Are you looking to increase your own level of awesomeness? Adopt a new riding buddy this spring! Check out my page of Wisconsin Horse Rescues. There are many well-trained, healthy horses up for adoption! Speaking of which...

Amazing Grace Equine Sanctuary put Rudy up for adoption this week! If you don't know about Rudy, you MUST go read his story at AGES's website.

Midwest Horse Welfare also has some great horses available right now! But if you can't adopt, how would you like to take home $1,000 instead? That's just one of several cash prizes you can win through MHWF's raffle. Click here to find out how to buy tickets, or how to help them sell some. Hurry, time is running out! And yes, I do plan on being at Midwest's fundraiser party on June 28th- hope to see you there!

News from another Wisconsin rescue:
The current owners of Saint Francis Horse Rescue will finally be retiring this fall, after many years of dedication to Wisconsin equines. Bill and Mary are moving, and while they will be taking a bunch of the current horses with them, they'd like to see some of their favorite equines find new homes where they can really shine. Maybe YOU could lucky enough to adopt one! As usual, there are no adoption fees at Saint Francis, but there is a contract. Click the banner below to see the adoptables:

Saint Francis will also be hosting their annual Camp Hope event this Sunday the 18th, where grieving children get to spend a day grooming, riding and picnicking.

p.s. Don't worry, St. Francis Horse Rescue will be reincarnated at a new Wisconsin location, with new directors.

Updates on Neglect Cases:

Otter Creek Ranch:  Nothing much to tell. They're back open for business, but I haven't heard any first-hand reports about conditions there. Michael Feist's trial date, where he will attempt to explain away the four dead horses, is still set for Oct. 13-17th.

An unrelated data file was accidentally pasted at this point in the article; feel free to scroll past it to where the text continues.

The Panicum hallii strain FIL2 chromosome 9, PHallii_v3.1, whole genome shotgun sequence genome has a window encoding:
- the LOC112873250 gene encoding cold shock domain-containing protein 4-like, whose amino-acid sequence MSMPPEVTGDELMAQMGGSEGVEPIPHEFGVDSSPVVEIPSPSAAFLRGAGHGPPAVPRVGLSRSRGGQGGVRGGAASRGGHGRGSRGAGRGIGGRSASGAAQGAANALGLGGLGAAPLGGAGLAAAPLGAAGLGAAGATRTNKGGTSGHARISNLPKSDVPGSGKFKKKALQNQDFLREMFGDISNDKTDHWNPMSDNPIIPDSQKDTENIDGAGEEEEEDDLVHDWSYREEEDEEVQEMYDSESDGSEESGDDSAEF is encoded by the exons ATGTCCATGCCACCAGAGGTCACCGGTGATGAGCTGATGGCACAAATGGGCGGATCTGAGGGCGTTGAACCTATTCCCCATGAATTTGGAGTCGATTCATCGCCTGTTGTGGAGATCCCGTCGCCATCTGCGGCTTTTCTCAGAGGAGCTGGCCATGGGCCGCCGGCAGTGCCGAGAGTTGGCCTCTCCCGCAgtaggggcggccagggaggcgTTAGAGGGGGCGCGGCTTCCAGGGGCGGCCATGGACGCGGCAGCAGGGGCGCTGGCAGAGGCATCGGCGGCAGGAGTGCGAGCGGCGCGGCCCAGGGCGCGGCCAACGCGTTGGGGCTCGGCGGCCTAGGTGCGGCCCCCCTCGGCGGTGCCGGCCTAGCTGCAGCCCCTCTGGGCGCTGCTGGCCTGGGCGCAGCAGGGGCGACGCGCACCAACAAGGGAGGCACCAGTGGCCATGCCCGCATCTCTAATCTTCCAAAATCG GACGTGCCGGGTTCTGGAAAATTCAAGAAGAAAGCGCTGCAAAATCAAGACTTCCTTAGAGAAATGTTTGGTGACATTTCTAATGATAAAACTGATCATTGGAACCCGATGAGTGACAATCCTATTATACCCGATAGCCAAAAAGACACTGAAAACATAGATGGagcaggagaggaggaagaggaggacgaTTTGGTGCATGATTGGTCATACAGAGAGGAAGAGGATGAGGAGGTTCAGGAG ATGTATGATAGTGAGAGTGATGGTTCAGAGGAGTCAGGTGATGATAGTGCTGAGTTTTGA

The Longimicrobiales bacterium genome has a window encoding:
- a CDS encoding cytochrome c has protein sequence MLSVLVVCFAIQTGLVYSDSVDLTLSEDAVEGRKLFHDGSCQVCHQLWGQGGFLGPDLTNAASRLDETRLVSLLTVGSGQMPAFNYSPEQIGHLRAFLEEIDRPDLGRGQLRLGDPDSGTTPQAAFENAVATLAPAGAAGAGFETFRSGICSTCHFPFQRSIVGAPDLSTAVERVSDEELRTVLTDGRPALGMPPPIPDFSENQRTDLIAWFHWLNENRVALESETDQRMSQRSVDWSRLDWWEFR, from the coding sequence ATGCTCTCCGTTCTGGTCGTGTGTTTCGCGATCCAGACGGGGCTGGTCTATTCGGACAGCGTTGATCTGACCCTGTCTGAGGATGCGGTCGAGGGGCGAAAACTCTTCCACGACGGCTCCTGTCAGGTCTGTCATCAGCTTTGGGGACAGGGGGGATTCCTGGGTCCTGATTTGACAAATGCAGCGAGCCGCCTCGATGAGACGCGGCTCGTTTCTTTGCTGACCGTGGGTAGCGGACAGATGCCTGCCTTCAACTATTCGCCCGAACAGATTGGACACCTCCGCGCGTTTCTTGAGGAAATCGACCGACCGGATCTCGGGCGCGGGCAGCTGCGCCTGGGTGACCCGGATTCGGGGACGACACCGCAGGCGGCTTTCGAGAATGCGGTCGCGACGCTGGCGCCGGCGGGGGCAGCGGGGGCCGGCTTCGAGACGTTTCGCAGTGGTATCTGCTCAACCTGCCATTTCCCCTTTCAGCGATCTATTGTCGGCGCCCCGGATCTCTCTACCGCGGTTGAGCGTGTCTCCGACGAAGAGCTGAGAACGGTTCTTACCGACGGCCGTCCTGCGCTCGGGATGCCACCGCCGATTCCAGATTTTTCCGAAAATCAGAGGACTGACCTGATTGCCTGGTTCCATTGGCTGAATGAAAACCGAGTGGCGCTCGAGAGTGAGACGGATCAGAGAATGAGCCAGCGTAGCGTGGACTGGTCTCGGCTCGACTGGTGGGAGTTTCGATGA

Barb Thiry:  Her next court date isn't until 6/10/14, and her jury trial won't start until July 31st.

Sean Legault: He had a hearing on April 30th, but I don't know any details. There's a status conference for this case on the 21st, but Legault's trial won't begin until 6/10.

On a Personal Note

I had previously promised to tell you about my adventures in Pittsville, after attending an anti-horse-neglect meeting there. It seems too late, too long to tell, and not very funny anymore, so I will just gloss over things quickly:

8 deer ticks, one hit deer, one stuck car, 8 miles of walking, two loose cows, two fabulous rescuers, not necessarily in that order.

The results of the meeting were much more positive: We all agreed to put on THREE low-cost gelding programs this fall. One will be held at Midwest Horse Welfare in Pittsville, one in the Greenbay/Appleton area, and one in the Madison area. We will certainly need volunteers for that project. More details coming soon.

Well folks, the "o" key is sticking and I've run out of caffine, so it's time to go! Remember, you can always email me at to ask me questions, suggest blog topics, nominate awesome horses and horse people to get featured, etc etc.

Saturday, April 19, 2014

Midwest Horse Fair 2014 Part III

Oh the Fair! It's taken me a solid week to even show you everything I saw and learned. Let's continue with the North Horse Awards!

Most "Appy" Tail:  Memorial Spirit AKA Spirit